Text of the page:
I’m flexing my fingers here for another difficult one. I hope it will be of interest to people who are considering the broader questions of education.
I’ve heard many versions of the following statement: “I wouldn’t want to push home schooling on [other people / my grown up children], because you can’t do it unless you are truly committed.”
This is at the same time so right and so wrong, in my view, that I never know how to respond. I’d have to write out an answer; this is my attempt to do so.
People won’t persevere with home education if they’re not committed to it. That’s for sure. Life is hard, bringing up children is hard, juggling responsibilities is hard. Home education is not approved of by many people and the pressure to conform to the conformist system can become overwhelming. People will not persevere in swimming against the tide unless they have a vision, a purpose or a goal that is stronger than everything that is coming against them.
But that doesn’t mean they’re right. Anyone who has children should care about those children more than about making more money, or fitting in with the neighbours, or having free time. Anyone who has children already has a fully sufficient reason to have the kind of vision and purpose alluded to above. Anyone who has children should care enough about them not to want to hand over the sacred task of educating them to salaried strangers.
Christians have an even worse version of this error, which goes “You can’t homeschool unless you’re called to it.” The reasoning is the same, that people need commitment to complete a long-term task, but now we’re handing the blame to God. “God hasn’t called me to it, so I don’t have to do it.” Haven’t you read the Bible? God has called you to bring up your children in the nurture and admonition of the Lord, speaking to them of Him and His word at all times and training them to walk before Him. He has called you to this task, solemnly and urgently, again and again in His Word. It’s just plain naughty to sit on your hands and say that you haven’t heard Him.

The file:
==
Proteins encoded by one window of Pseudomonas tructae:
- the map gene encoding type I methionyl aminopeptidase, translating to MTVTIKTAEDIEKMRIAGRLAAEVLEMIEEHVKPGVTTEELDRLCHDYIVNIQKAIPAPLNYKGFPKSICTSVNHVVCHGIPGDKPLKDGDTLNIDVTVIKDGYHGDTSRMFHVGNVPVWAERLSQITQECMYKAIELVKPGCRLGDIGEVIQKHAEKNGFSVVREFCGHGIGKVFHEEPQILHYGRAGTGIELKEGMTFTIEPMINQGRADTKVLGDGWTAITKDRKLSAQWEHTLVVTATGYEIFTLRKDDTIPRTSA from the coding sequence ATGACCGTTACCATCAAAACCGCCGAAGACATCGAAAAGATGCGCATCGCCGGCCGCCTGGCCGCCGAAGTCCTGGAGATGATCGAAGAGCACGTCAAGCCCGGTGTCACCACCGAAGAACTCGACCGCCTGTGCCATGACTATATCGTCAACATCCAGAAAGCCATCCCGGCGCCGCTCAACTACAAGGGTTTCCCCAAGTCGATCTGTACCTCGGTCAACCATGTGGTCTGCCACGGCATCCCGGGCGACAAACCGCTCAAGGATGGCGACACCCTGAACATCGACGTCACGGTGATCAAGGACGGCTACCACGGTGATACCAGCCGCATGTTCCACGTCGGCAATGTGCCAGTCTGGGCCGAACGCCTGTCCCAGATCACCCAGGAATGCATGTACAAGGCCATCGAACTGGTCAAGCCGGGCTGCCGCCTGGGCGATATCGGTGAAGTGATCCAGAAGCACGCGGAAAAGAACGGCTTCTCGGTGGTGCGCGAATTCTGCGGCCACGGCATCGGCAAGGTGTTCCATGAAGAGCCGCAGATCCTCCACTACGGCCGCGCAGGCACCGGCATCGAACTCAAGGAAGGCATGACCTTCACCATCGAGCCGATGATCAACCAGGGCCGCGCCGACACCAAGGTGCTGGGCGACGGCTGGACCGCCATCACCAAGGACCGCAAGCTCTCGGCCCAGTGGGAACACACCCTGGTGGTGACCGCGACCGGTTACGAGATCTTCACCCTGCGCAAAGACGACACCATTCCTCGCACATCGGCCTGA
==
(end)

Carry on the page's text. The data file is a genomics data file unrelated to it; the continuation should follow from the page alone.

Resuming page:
The reason we don’t understand this is that we have driven a wedge between upbringing and education. We imagine that they can be done separately, at different times and by different people. This is all part of the faith-and-reason debacle that I was trying to discuss a few months ago, and really requires separate treatment. Let me just finish what I’m trying to deal with here, the issue of pressuring other people, especially our grown-up children, to ‘homeschool’. This is something that we shouldn’t have to do with our own offspring, because we should have brought them up to understand their many serious callings from God, including this one. But life doesn’t go the way it should, and maybe we didn’t do that, or maybe they didn’t catch the vision somehow. We still have a responsibility to admonish our grown-up children, even if they have left home and married. That will require wisdom, to bring the calling of God’s Word to them without being angry, overbearing, manipulative, pushy or critical. It’s the sort of thing you have to pray a lot about, and then take a deep breath and decide you’re going to step up to the next level with. If you know what I mean. If it hasn’t come to that in your life, praise God and look to see that it doesn’t.